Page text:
Bella"s String Quartet in C minor is a work very much in the later nineteenth century tradition of such works. The first movement opens with an energetic theme based on the descending notes of the triad and this is followed by the necessary modulatory passage, which, in this case, explores remoter keys on the way to E flat, the key of the Iyrical second subject. There is a mysterious passage played on the fingerboard, before the central development, with its many changes of key. The third section of the movement is introduced by the return of the second subject, now in C major, and continuing the accompanying cross-rhythms of its first appearance. The mysterious linking passage played on the fingerboard leads now to the return of the strongly marked opening subject. The slow movement, an Andante in A flat major, starts with a gentle melody in the best classical tradition, followed by a journey through stranger keys, before the emergence of a secondary E flat major theme, played by the first violin with semiquaver accompaniment from second violin and viola. The cello now leads the way back to the first theme, heard now from the second violin. Remoter keys are touched on before the second theme re-appears, now in D flat. The first theme returns and there are other unusual shifts of key before the end of the movement. Viola and cello start the Scherzo, answered by the plucked notes of the violins. The first violin carries the melody of the A flat major Trio, with at first a pizzicato accompaniment. The Trio returns in C major, reverting to an ominous C minor as the sinister Scherzo theme returns. The last movement opens with a solemn introduction, through which touches of sunlight appear before the cheerful C major Allegro molto. The mood darkens in an A minor episode and are turn to the music of the introduction. The Allegro molto intervenes, followed by the dactylic secondary theme, now in C minor, but gathering momentum for the return of the bright Allegro molto. The cello starts a double fugue, followed in ascending order by the other instruments, leading before long to a positive C major conclusion.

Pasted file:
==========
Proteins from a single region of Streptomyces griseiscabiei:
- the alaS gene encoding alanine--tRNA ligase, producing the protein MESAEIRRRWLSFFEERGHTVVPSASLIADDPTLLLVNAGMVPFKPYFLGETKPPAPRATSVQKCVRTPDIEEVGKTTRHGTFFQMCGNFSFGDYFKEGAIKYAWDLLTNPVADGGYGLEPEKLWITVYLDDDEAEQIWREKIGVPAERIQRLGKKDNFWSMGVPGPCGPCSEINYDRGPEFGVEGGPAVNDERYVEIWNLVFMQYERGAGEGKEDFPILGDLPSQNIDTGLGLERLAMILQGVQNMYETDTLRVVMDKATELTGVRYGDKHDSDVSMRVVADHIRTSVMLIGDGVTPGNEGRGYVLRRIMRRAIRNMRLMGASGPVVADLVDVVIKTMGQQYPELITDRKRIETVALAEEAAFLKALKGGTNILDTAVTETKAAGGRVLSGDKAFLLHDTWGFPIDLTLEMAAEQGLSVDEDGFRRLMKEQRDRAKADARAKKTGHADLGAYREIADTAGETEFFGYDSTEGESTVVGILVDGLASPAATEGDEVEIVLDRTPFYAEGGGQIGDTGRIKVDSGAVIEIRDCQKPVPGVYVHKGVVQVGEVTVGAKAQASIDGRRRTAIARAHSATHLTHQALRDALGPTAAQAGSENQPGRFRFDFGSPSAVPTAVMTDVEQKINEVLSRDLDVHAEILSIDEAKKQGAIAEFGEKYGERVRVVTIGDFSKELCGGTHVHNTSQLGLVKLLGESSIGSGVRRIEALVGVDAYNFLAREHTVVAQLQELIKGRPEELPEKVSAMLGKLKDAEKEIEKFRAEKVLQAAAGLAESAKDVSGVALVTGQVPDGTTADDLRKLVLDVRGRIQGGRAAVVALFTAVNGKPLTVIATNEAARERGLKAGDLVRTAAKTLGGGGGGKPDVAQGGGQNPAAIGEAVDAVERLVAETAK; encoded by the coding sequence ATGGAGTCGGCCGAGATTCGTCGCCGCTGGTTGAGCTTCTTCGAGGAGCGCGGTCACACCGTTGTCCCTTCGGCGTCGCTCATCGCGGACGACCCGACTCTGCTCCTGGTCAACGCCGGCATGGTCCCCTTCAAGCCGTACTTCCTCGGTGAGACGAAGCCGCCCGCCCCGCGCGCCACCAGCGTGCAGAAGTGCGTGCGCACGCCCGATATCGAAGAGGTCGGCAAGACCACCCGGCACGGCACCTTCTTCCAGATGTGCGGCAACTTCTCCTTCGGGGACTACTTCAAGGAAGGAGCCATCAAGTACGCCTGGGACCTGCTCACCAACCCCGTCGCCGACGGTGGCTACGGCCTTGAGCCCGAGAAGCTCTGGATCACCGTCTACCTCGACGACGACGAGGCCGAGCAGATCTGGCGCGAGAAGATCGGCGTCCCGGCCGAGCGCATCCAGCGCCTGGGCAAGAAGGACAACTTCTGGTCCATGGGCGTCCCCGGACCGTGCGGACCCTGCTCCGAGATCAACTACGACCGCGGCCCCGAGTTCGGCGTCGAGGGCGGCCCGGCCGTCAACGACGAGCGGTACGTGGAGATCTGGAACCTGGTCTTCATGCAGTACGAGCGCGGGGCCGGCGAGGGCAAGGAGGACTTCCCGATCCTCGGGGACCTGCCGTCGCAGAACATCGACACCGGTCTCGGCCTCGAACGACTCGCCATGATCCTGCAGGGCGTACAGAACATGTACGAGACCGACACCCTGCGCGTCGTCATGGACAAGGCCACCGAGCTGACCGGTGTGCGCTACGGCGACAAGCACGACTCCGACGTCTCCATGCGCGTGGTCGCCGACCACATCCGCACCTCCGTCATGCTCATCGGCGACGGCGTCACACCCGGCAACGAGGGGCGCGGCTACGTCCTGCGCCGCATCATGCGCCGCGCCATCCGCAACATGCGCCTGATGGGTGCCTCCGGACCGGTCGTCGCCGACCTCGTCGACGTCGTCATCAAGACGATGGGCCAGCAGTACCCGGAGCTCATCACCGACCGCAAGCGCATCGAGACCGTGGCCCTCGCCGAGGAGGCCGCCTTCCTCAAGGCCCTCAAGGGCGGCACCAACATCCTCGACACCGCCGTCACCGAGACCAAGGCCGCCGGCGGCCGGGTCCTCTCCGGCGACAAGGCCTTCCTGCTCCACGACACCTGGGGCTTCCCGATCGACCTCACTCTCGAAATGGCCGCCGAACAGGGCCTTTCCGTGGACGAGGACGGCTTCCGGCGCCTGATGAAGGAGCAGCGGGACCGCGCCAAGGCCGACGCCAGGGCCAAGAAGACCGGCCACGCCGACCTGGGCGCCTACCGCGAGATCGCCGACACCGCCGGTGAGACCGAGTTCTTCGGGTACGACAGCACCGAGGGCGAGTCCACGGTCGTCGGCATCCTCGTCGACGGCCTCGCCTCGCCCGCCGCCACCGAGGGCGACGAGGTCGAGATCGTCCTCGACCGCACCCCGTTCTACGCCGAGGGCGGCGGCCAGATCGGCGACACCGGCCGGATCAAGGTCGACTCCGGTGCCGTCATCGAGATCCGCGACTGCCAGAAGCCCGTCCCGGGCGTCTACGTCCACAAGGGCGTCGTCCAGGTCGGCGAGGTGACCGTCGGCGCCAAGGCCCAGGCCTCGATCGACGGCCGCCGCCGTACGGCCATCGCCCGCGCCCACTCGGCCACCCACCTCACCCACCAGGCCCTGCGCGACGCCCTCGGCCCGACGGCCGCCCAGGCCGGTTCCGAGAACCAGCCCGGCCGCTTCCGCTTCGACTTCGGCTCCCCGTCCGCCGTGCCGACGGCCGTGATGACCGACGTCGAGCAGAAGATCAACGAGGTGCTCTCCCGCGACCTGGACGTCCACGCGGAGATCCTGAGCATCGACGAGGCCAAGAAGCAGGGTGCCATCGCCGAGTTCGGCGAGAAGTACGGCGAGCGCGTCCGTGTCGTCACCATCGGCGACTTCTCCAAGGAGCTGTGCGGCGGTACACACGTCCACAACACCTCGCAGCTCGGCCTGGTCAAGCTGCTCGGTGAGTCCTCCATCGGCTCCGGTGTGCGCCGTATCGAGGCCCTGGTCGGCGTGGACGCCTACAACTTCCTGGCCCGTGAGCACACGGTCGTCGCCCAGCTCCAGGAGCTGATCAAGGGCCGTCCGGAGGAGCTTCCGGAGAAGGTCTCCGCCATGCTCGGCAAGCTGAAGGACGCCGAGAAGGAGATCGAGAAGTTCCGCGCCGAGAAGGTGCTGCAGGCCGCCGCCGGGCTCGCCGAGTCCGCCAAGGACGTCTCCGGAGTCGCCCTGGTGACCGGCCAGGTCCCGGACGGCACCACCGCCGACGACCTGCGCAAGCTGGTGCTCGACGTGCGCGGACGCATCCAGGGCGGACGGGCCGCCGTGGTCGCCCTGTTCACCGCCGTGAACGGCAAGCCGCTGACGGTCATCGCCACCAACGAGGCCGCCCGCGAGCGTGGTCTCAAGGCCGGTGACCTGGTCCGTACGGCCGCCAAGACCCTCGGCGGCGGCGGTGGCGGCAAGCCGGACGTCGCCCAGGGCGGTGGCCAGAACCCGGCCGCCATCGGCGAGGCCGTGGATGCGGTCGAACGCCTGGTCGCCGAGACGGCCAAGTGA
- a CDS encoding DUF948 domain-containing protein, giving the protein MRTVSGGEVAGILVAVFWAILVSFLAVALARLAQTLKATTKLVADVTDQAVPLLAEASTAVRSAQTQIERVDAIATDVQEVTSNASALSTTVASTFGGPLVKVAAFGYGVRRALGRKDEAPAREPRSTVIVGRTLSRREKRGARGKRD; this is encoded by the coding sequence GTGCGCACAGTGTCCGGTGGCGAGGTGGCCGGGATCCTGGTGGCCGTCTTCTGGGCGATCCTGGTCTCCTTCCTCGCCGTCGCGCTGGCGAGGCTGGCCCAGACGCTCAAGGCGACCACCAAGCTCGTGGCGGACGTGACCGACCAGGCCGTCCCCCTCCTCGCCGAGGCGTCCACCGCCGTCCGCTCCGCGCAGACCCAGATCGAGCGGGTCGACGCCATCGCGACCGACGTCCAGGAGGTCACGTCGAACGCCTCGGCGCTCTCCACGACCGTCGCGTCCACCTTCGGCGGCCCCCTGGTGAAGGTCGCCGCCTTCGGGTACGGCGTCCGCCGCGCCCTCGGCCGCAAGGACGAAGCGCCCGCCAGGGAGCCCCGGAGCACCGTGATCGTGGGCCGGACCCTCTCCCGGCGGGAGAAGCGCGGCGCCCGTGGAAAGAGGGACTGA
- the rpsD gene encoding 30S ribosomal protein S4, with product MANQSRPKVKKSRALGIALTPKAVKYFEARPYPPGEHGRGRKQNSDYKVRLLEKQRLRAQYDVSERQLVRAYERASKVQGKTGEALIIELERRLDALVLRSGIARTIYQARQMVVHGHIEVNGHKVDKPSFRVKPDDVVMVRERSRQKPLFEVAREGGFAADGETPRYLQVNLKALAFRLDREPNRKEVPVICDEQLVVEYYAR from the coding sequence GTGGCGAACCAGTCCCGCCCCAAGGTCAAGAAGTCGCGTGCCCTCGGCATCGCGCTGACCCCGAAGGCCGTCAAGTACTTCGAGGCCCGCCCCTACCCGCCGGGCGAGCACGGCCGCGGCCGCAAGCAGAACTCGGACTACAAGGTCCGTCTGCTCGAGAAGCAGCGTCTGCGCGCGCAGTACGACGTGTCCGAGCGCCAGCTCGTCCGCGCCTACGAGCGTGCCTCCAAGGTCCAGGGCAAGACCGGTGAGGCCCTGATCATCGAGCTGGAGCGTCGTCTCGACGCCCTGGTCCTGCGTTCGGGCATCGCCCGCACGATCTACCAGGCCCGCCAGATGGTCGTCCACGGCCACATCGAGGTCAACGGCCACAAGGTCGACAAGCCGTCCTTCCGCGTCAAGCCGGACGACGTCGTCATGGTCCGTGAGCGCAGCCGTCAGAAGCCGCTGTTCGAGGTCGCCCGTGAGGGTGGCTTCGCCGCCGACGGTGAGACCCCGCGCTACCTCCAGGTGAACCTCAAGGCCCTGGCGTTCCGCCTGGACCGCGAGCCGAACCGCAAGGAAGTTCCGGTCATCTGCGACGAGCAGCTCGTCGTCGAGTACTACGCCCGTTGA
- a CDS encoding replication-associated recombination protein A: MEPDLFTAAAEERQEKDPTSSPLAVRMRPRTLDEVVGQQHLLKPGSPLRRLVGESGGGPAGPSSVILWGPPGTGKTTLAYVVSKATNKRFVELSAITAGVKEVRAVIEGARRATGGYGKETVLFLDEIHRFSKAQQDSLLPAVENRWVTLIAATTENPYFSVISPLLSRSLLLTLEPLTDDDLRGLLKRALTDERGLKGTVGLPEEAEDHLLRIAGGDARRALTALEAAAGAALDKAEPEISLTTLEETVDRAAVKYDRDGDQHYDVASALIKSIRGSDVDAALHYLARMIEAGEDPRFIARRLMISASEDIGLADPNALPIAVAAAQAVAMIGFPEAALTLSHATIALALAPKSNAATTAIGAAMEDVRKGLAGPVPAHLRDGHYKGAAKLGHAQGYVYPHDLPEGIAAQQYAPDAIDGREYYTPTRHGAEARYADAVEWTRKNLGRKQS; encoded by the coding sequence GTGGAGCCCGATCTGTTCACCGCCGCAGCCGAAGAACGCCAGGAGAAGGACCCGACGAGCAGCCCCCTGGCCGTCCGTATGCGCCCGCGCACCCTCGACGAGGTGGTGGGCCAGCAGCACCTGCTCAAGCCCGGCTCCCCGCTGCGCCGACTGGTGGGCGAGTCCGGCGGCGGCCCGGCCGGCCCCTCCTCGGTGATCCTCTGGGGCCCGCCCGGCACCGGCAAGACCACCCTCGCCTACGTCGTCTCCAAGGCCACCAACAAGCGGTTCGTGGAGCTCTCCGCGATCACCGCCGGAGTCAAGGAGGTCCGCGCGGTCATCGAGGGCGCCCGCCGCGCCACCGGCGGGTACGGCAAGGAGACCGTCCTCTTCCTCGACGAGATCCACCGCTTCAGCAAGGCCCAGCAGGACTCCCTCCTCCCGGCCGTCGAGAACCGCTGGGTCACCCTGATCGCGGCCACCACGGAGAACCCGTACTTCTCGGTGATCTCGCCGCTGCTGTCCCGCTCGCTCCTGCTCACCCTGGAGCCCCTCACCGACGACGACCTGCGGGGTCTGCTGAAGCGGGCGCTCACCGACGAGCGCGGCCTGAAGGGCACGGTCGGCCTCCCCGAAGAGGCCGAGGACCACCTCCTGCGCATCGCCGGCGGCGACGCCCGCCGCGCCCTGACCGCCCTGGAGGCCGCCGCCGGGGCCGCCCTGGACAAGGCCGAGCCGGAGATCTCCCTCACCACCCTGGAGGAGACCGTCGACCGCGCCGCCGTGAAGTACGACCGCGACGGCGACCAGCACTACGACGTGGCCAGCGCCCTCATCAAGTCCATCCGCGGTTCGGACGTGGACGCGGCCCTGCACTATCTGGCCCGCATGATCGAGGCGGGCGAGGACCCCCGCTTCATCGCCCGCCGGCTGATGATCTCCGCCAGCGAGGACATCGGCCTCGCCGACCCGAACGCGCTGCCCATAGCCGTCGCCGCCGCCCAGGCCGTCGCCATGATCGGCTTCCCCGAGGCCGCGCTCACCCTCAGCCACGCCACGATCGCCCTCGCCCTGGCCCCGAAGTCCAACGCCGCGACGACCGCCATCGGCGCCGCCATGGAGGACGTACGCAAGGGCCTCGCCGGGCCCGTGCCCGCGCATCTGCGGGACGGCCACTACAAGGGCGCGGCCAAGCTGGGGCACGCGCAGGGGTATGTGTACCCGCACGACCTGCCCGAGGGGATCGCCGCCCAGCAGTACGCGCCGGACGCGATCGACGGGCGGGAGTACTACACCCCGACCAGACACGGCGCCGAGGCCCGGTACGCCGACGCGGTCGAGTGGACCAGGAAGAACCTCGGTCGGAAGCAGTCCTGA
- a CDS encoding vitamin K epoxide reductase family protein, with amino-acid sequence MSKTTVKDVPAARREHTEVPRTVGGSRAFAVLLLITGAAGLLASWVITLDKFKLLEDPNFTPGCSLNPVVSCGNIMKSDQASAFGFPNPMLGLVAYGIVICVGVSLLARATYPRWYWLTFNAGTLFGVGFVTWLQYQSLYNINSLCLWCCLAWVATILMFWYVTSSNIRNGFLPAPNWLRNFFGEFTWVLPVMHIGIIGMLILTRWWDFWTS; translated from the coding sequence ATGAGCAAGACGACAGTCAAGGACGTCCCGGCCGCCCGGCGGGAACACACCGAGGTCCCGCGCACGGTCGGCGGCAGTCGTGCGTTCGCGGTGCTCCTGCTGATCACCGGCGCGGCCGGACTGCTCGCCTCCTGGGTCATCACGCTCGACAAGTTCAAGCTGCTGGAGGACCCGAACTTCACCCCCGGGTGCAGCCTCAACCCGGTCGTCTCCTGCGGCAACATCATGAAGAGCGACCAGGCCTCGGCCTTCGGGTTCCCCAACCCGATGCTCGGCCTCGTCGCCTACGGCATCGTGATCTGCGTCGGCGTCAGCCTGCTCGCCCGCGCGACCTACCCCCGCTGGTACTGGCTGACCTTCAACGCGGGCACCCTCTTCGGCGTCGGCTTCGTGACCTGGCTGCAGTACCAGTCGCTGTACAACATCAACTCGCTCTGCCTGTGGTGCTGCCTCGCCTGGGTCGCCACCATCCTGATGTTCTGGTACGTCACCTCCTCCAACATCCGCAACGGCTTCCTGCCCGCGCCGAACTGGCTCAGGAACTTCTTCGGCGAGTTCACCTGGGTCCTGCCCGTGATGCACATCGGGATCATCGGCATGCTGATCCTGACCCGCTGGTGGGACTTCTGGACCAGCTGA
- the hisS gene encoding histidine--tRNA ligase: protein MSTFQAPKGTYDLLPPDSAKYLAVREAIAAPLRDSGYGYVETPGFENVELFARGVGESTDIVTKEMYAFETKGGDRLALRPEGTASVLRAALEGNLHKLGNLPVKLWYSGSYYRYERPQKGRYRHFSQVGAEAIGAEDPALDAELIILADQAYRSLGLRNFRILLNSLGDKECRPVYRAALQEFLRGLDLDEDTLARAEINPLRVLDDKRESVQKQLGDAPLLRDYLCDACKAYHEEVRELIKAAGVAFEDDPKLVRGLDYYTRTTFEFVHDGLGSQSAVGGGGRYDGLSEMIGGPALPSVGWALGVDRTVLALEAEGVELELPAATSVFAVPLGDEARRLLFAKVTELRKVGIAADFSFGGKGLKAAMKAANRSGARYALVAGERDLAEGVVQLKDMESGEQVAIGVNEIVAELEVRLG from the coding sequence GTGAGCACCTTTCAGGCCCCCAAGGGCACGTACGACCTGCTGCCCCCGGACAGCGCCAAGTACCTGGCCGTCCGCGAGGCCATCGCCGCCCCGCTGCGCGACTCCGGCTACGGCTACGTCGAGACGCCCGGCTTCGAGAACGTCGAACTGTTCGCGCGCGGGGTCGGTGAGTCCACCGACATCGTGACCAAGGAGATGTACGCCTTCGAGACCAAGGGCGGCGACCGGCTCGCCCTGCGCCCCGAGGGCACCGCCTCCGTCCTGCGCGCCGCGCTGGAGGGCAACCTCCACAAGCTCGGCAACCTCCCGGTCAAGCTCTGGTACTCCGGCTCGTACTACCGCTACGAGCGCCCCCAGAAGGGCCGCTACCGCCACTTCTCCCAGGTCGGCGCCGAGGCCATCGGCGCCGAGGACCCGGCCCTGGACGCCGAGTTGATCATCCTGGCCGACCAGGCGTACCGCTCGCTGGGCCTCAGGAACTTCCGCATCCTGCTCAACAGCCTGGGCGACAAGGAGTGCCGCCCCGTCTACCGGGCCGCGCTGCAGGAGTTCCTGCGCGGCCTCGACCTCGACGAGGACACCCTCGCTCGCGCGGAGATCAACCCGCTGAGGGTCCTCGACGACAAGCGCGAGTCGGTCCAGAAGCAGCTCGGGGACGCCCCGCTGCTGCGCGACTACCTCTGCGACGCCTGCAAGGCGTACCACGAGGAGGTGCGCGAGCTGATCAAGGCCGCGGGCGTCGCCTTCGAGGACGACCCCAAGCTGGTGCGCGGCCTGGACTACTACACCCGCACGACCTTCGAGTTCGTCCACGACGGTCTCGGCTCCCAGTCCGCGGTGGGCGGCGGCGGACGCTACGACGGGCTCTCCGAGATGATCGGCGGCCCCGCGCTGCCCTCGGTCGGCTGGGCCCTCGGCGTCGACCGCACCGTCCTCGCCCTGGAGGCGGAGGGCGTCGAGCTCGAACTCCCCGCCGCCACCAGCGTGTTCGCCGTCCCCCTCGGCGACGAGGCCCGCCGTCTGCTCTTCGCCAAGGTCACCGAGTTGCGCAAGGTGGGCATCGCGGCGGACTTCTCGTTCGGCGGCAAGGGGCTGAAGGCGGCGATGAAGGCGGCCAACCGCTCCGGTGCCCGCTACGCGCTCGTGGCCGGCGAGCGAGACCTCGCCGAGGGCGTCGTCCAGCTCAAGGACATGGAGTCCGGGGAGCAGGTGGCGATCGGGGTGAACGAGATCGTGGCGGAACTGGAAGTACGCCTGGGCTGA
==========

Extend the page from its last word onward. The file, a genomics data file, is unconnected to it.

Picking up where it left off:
Bella"s String Quintet in D minor, for two violins, two violas and cello, again follows the traditions of the day, although, like the C minor Quartet, it includes many unusual shifts of key. In the writing there is some doubling, so that the texture is not always in five rather than four parts. First violin and second viola join together in the statement of the first subject, followed by subtle shifting of key, until the establishment of a D major theme. A tragic recitative passage leads to the return of the chromatic first theme. The mood lightens with the B flat major Scherzo, dominated by the opening rhythmic figure. The Trio, in E flat major, makes much use of antiphonal scale passages. The third movement, a G minor Adagietto, opens in canon, as the first violin is followed by the second, the first viola and then by second viola and cello together. Distinct reminiscences of Schubert are heard before the polyphonic possibilities of the first theme are explored. The first violin adds its own embellishment in accompaniment of the Schubert theme, now with material derived from the opening material. The first violin soon takes the lead in the last movement in a principal section that re-appears between contrasting episodes, in one of which an element of the first movement is briefly recalled. The quintet ends in a gentIe D major, introduced by the secondary melody, but answered by the characteristic rhythm of the recurrent principal rondo theme.